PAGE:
Sex discrimination by the insurance industry has evolved into one of the most important issues women should work to change on the national and local levels, said speakers at the Maryland state conference of the National Organization for Women.
About 130 women and a handful of men attended last Saturday's meeting in Hagerstown, at which state and national leaders listed as their top priorities the defeat of President Reagan in 1984 and the new battle against insurance discrimination.
Insurance became a NOW issue last year, national president Judy Goldsmith said in her keynote address, after the insurance industry advertised heavily for the defeat of the Equal Rights Amendment. Subsequent NOW investigations revealed "the extent to which the sex bias system used by insurance companies discriminates against women is immense. . . . If we had ERA, this wouldn't be allowed."
Legislation now before Congress to ban discriminatory insurance practices is encountering stiff opposition from the insurance industry's advertising and direct mail campaign, Goldsmith said, but "actions" by NOW groups across the country are ensuring that "our message is getting out there in spite of the fact that we cannot dump $2 million on the media in a few days."
At the state level, the Montgomery County NOW is among the chapters that have formed insurance task forces, chapter president Marie Helen McGlone said.
"Because the insurance industry is regulated at the state level," McGlone said, "the lobby is very powerful." Antidiscriminatory legislation has been introduced into the Maryland legislature for the past three years but has never gotten out of committee.
"Insurance is a massive industry. We have to educate ourselves first," McGlone said, citing such little-known practices as forbidding married women, on certain life insurance policies, to buy more coverage than their husbands carry, regardless of their own earning power.
Even auto insurance, often touted by the industry as an area where women get a break, is no bargain, McGlone added. Studies using the industry's own data and validated for Congress by the General Accounting Office have shown that rates for women might actually be lower if sex were removed as a rating factor.
"Until now," McGlone said, "no one knew how women were being discriminated against. At the state level, we didn't expect much reaction the first year. We have a five-year perspective."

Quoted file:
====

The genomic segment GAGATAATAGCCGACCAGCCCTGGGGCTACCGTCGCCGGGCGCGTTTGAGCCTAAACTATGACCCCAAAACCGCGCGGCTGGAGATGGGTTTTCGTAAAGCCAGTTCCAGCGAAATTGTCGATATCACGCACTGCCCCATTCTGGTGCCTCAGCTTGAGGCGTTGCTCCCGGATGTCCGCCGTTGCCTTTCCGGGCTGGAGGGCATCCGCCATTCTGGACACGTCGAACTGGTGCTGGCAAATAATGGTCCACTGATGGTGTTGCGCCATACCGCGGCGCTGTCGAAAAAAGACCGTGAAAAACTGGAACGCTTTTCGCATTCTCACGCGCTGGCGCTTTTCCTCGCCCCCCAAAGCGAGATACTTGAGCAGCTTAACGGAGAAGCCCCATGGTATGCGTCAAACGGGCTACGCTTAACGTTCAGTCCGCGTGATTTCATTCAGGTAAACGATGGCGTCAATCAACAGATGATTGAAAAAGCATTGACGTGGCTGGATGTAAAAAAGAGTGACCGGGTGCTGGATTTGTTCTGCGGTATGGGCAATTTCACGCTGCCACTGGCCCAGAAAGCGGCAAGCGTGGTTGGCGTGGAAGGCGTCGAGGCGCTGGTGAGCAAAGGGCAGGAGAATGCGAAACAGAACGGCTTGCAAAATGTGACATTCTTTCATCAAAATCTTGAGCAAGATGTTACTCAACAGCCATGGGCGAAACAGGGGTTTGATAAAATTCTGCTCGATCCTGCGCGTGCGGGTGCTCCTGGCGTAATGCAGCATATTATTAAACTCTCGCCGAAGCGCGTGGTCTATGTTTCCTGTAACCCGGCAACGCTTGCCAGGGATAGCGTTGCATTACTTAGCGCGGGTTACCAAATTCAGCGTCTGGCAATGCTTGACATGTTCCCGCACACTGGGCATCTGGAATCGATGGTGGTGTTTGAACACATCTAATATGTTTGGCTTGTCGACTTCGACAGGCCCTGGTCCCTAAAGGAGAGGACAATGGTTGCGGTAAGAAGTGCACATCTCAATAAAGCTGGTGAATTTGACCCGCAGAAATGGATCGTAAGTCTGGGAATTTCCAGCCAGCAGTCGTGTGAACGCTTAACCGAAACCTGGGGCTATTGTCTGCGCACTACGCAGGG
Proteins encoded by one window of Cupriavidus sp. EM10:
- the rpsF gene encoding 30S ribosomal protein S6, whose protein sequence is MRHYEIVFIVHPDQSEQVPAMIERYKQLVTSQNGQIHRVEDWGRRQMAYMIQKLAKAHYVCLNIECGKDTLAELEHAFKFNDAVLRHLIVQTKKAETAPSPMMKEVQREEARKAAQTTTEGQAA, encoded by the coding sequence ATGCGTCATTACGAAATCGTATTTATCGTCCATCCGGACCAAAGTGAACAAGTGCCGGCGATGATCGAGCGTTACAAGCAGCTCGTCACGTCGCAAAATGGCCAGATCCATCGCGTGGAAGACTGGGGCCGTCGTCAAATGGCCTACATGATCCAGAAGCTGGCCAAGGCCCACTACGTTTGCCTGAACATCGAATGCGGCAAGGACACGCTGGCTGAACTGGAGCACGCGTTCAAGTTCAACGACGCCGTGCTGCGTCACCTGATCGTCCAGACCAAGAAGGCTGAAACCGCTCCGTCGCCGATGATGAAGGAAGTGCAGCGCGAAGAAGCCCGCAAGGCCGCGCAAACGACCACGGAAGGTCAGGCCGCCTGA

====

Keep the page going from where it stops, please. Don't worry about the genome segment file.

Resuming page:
The "major and powerful opponent" of such women's issues as this, Goldsmith said, is Reagan, whom "NOW is committed to removing from power."
But even as the larger political issues heated up at the conference, many leaders, especially from more rural areas, said they had come for help on more basic issues.
"The consciousness level of people in a rural community is not very high," said Katheryn Cannon of Cumberland, president of Allegany County NOW, which has 32 paid members and only a dozen active ones (compared with a total of 6,000 NOW members in 14 chapters across the state).
"The newspapers will not print things in the form we give it to them. People are afraid of NOW. So we get involved in the smaller things we feel we can handle. We helped a woman get a job she was refused as a volunteer firefighter. We had a seminar on feminism and religion by two female ministers. That was very popular. We have a very religious community."
"It's not so much that the issues differ," said conference coordinator Sherry Koontz of Hagerstown, "as how you deal with them. In a more conservative county like this one, you're involved in educating and awareness and only then in making changes."
Even in more liberal areas of the state, progress is slow, leaders complained. "It's different on the surface," said Montgomery's McGlone, whose chapter has more than 800 members. "But as soon as you get beneath it, you find it's not much different than anywhere else. ...There still is not a basic understanding that women are equal."
Nevertheless, Ellen Widoff of Kensington, new state NOW president, agreed it might be easier to be a feminist in Montgomery than elsewhere.
"Montgomery County has many women legislators," Widoff said. "Our local president has access to the press. We never think twice about what we say. But out in Carroll County the president has to be very careful what she says. Otherwise she starts getting phone calls, and people start saying things to her child."